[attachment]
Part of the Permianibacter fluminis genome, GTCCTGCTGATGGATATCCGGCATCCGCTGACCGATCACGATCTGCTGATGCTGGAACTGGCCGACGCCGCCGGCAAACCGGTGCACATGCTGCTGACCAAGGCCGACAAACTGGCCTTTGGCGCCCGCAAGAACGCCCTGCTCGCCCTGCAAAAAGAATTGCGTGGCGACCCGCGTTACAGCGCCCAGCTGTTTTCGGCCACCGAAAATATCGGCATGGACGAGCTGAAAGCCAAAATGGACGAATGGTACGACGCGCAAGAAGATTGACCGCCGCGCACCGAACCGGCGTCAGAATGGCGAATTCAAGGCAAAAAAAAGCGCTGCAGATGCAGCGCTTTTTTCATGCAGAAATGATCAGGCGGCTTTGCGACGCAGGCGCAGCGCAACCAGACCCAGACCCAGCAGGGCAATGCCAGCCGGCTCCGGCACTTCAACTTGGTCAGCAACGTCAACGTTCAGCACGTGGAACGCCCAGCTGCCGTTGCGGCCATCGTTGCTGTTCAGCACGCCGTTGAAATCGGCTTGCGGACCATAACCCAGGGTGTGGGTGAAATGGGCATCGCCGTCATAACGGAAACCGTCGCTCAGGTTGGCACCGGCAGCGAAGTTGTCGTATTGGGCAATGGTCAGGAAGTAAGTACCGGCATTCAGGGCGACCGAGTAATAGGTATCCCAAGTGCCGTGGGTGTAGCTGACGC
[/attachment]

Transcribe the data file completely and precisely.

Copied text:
Part of the Permianibacter fluminis genome, GTCCTGCTGATGGATATCCGGCATCCGCTGACCGATCACGATCTGCTGATGCTGGAACTGGCCGACGCCGCCGGCAAACCGGTGCACATGCTGCTGACCAAGGCCGACAAACTGGCCTTTGGCGCCCGCAAGAACGCCCTGCTCGCCCTGCAAAAAGAATTGCGTGGCGACCCGCGTTACAGCGCCCAGCTGTTTTCGGCCACCGAAAATATCGGCATGGACGAGCTGAAAGCCAAAATGGACGAATGGTACGACGCGCAAGAAGATTGACCGCCGCGCACCGAACCGGCGTCAGAATGGCGAATTCAAGGCAAAAAAAAGCGCTGCAGATGCAGCGCTTTTTTCATGCAGAAATGATCAGGCGGCTTTGCGACGCAGGCGCAGCGCAACCAGACCCAGACCCAGCAGGGCAATGCCAGCCGGCTCCGGCACTTCAACTTGGTCAGCAACGTCAACGTTCAGCACGTGGAACGCCCAGCTGCCGTTGCGGCCATCGTTGCTGTTCAGCACGCCGTTGAAATCGGCTTGCGGACCATAACCCAGGGTGTGGGTGAAATGGGCATCGCCGTCATAACGGAAACCGTCGCTCAGGTTGGCACCGGCAGCGAAGTTGTCGTATTGGGCAATGGTCAGGAAGTAAGTACCGGCATTCAGGGCGACCGAGTAATAGGTATCCCAAGTGCCGTGGGTGTAGCTGACGC